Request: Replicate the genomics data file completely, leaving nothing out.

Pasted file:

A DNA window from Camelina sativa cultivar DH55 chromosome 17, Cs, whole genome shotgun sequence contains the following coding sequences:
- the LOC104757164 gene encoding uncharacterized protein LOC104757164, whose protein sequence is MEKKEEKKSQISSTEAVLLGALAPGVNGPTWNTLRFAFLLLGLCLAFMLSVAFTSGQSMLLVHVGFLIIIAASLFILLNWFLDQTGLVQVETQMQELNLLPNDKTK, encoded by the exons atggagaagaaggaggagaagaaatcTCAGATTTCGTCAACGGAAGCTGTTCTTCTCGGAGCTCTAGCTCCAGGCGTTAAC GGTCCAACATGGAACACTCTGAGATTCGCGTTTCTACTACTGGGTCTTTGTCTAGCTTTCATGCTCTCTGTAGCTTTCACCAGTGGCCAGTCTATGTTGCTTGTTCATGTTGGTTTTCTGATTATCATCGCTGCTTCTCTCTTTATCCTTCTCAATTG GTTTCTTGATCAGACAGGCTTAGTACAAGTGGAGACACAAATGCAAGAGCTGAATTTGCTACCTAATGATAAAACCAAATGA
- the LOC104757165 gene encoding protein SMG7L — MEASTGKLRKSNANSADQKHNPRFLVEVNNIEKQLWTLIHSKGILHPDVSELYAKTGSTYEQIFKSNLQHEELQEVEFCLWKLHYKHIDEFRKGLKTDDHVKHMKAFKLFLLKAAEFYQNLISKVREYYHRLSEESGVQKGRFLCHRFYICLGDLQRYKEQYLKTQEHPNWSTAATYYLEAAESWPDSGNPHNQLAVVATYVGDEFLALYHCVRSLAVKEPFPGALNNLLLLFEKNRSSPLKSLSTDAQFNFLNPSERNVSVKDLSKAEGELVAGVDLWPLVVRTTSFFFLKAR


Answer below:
A DNA window from Camelina sativa cultivar DH55 chromosome 17, Cs, whole genome shotgun sequence contains the following coding sequences:
- the LOC104757164 gene encoding uncharacterized protein LOC104757164, whose protein sequence is MEKKEEKKSQISSTEAVLLGALAPGVNGPTWNTLRFAFLLLGLCLAFMLSVAFTSGQSMLLVHVGFLIIIAASLFILLNWFLDQTGLVQVETQMQELNLLPNDKTK, encoded by the exons atggagaagaaggaggagaagaaatcTCAGATTTCGTCAACGGAAGCTGTTCTTCTCGGAGCTCTAGCTCCAGGCGTTAAC GGTCCAACATGGAACACTCTGAGATTCGCGTTTCTACTACTGGGTCTTTGTCTAGCTTTCATGCTCTCTGTAGCTTTCACCAGTGGCCAGTCTATGTTGCTTGTTCATGTTGGTTTTCTGATTATCATCGCTGCTTCTCTCTTTATCCTTCTCAATTG GTTTCTTGATCAGACAGGCTTAGTACAAGTGGAGACACAAATGCAAGAGCTGAATTTGCTACCTAATGATAAAACCAAATGA
- the LOC104757165 gene encoding protein SMG7L — MEASTGKLRKSNANSADQKHNPRFLVEVNNIEKQLWTLIHSKGILHPDVSELYAKTGSTYEQIFKSNLQHEELQEVEFCLWKLHYKHIDEFRKGLKTDDHVKHMKAFKLFLLKAAEFYQNLISKVREYYHRLSEESGVQKGRFLCHRFYICLGDLQRYKEQYLKTQEHPNWSTAATYYLEAAESWPDSGNPHNQLAVVATYVGDEFLALYHCVRSLAVKEPFPGALNNLLLLFEKNRSSPLKSLSTDAQFNFLNPSERNVSVKDLSKAEGELVAGVDLWPLVVRTTSFFFLKAR